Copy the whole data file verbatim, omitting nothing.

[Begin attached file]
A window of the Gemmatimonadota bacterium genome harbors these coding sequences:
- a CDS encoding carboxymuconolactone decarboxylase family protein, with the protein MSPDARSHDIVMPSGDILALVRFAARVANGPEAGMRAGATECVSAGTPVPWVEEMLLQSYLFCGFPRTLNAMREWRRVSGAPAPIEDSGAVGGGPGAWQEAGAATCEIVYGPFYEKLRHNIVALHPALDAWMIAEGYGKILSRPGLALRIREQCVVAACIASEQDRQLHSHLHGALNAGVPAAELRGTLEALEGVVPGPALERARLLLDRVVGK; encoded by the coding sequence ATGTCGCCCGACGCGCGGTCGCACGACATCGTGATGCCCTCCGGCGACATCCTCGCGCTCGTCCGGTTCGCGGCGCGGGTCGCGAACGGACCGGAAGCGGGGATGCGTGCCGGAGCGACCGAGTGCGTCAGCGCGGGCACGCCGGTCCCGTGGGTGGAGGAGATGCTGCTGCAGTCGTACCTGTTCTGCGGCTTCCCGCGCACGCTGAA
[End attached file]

A window of the Gemmatimonadota bacterium genome harbors these coding sequences:
- a CDS encoding carboxymuconolactone decarboxylase family protein, with the protein MSPDARSHDIVMPSGDILALVRFAARVANGPEAGMRAGATECVSAGTPVPWVEEMLLQSYLFCGFPRTLNAMREWRRVSGAPAPIEDSGAVGGGPGAWQEAGAATCEIVYGPFYEKLRHNIVALHPALDAWMIAEGYGKILSRPGLALRIREQCVVAACIASEQDRQLHSHLHGALNAGVPAAELRGTLEALEGVVPGPALERARLLLDRVVGK; encoded by the coding sequence ATGTCGCCCGACGCGCGGTCGCACGACATCGTGATGCCCTCCGGCGACATCCTCGCGCTCGTCCGGTTCGCGGCGCGGGTCGCGAACGGACCGGAAGCGGGGATGCGTGCCGGAGCGACCGAGTGCGTCAGCGCGGGCACGCCGGTCCCGTGGGTGGAGGAGATGCTGCTGCAGTCGTACCTGTTCTGCGGCTTCCCGCGCACGCTGAA